By the way, if you're the "technical" type, you just might want to read a truly informative article about recording and records, just click here . If not, just continue reading.

 So you're thinking that this service is fine for somebody with records from way back there in the "thirties", but MY records aren't all THAT old  (maybe from the "sixties") and I can simply buy the CD version of the album for less money, I don't need any "audio/record restoration"! Well, assuming you can FIND the CD you want, go for it! This DOES have advantages: the cost and of course the fact that the music itself is taken right off the studio "master tape" and recorded directly to CD.  This makes for a very good recording, no doubt about it! Unfortunately, we all remember that back there when we were buying records, we'd buy an album for ONE or TWO particular songs and were more or less "stuck" with the others. Well, no more! Services like ours (audio/record restoration services) have one BIG advantage, you can actually "pick and choose" which songs go onto your CD. You could have a CD full of your favorites (I've done just that)!  Now think about all those 45's: You can put them all on CD too. By the way, not everything is on the pricelist, just drop us an email for a reasonable quote. Our audio restoration service just might be for you.

 

Here at DVB systems "Audio Restoration Division", we do ONE thing and we do it right: We do the BEST audio restoration for the money, period! What exactly is "audio restoration" anyway? If you haven't got time for "surfing", let me put it simply: We take your old music recordings, remove the noise and then create a CD, that's audio restoration in a "nutshell"! Let's make one thing perfectly clear,  we're ALWAYS going to work with the customer until a problem is corrected. If that means working 'till 3 AM, so be it. That's the way it was when we just sold and serviced computers, and that's still the way it is.

By the way, (BTW for "nerds") we also do "audio editing" for $55/ hour, just send an email and we'll give you an idea what your job will cost.

 

 

 

 

 

 

 

 

 

 









What's "Audio Restoration"?

"Audio Restoration" is commonly called "music restoration","record restoration" or something similar. (Or it might be called something REALLY simple like "putting your favorite music on CD")  Most people(the ones who'v actually KEPT their records)  have records with an annoying scratch here and there, some of us even have records that seem to be nothing but scratches and noise because of the way we treated our records back in the "old days"!  Our process of audio restoration, takes your old records, cassette tapes, 8-track tapes or whatever your music is on, puts that music into a computer so it can be processed  and then we put the result onto a CD in a digital format (this entire process is what we call "audio restoration"). The CD now contains the original music, just as it was on that old noisy record/scratchy record or whatever but now it sounds GREAT because the noise is gone. That CD can now be played on ANY player you have, ("boom-box", PC, etc. ) Audio restoration has done it again, some GREAT sounding music on a convenient CD.  One thing to make clear here: The ORIGINAL recording, be it vinyl record, tape or whatever is absolutely UNCHANGED. Whatever was on that media when you packed it, will be there when you get it back. The only thing different is that now you have a CD with magically clear, noise-free music on it.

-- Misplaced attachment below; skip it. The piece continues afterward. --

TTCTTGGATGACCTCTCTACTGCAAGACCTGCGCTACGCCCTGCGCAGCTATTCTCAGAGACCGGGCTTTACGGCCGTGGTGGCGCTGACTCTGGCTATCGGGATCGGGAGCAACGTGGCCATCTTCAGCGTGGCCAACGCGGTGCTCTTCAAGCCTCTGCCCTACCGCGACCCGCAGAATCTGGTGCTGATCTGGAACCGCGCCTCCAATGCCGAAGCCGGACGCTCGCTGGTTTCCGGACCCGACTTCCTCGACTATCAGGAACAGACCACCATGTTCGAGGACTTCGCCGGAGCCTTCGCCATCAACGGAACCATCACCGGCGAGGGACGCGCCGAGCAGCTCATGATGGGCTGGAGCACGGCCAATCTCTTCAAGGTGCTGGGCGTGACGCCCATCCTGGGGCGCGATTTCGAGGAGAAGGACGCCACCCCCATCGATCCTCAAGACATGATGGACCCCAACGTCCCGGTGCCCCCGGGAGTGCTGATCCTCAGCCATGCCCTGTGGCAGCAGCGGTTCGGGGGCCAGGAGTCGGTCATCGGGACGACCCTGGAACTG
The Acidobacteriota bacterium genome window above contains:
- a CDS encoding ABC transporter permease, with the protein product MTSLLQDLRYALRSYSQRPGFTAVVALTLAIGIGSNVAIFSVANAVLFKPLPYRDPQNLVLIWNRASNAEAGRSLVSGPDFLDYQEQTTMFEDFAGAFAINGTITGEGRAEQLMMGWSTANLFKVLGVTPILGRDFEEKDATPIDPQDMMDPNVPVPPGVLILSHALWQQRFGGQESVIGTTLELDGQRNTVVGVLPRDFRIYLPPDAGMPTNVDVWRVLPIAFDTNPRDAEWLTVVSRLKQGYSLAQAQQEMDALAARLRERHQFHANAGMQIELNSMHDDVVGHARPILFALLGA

How do we do it?

We begin by evaluating the record or tape for obvious damage and "playability". When and if the record or tape passes our scrutiny, then the process of "audio restoration" can begin. First, we clean the record by hand if it's an older record. (if it's a tape, we don't do any cleaning).Newer vinyl records are cleaned on our machine.   Then it goes on a professional turntable or other high-quality machine. The music is then played into the computer with very high accuracy (we use a "professional" grade converter for this) and the noise removed by "state-of-the art" software. The last step is where we actually place the "cleaned up" music onto a CD. The audio restoration process is now complete. Note that since we don't want any misunderstandings or other problems, we may send you an email at any point and work will be halted until the problem is resolved. By the way, our resident "audiophile", Ken, does all music restoration.